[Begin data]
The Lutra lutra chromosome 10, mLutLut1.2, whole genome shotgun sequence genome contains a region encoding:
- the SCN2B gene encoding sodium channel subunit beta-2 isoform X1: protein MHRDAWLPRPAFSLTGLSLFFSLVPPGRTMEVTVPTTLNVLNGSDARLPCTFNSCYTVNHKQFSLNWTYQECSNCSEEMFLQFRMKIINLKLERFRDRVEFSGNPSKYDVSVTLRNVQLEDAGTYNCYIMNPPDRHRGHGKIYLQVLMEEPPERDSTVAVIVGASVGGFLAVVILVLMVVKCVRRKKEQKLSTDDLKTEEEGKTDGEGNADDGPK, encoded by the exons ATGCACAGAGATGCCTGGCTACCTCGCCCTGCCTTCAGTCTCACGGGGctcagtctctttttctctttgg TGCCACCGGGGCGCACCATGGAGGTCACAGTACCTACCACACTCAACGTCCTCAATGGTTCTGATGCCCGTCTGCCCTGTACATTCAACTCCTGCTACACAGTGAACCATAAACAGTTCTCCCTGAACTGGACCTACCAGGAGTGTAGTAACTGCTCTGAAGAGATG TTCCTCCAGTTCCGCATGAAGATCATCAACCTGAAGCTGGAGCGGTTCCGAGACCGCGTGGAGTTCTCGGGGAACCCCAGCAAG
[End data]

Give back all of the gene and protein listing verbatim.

The Lutra lutra chromosome 10, mLutLut1.2, whole genome shotgun sequence genome contains a region encoding:
- the SCN2B gene encoding sodium channel subunit beta-2 isoform X1: protein MHRDAWLPRPAFSLTGLSLFFSLVPPGRTMEVTVPTTLNVLNGSDARLPCTFNSCYTVNHKQFSLNWTYQECSNCSEEMFLQFRMKIINLKLERFRDRVEFSGNPSKYDVSVTLRNVQLEDAGTYNCYIMNPPDRHRGHGKIYLQVLMEEPPERDSTVAVIVGASVGGFLAVVILVLMVVKCVRRKKEQKLSTDDLKTEEEGKTDGEGNADDGPK, encoded by the exons ATGCACAGAGATGCCTGGCTACCTCGCCCTGCCTTCAGTCTCACGGGGctcagtctctttttctctttgg TGCCACCGGGGCGCACCATGGAGGTCACAGTACCTACCACACTCAACGTCCTCAATGGTTCTGATGCCCGTCTGCCCTGTACATTCAACTCCTGCTACACAGTGAACCATAAACAGTTCTCCCTGAACTGGACCTACCAGGAGTGTAGTAACTGCTCTGAAGAGATG TTCCTCCAGTTCCGCATGAAGATCATCAACCTGAAGCTGGAGCGGTTCCGAGACCGCGTGGAGTTCTCGGGGAACCCCAGCAAG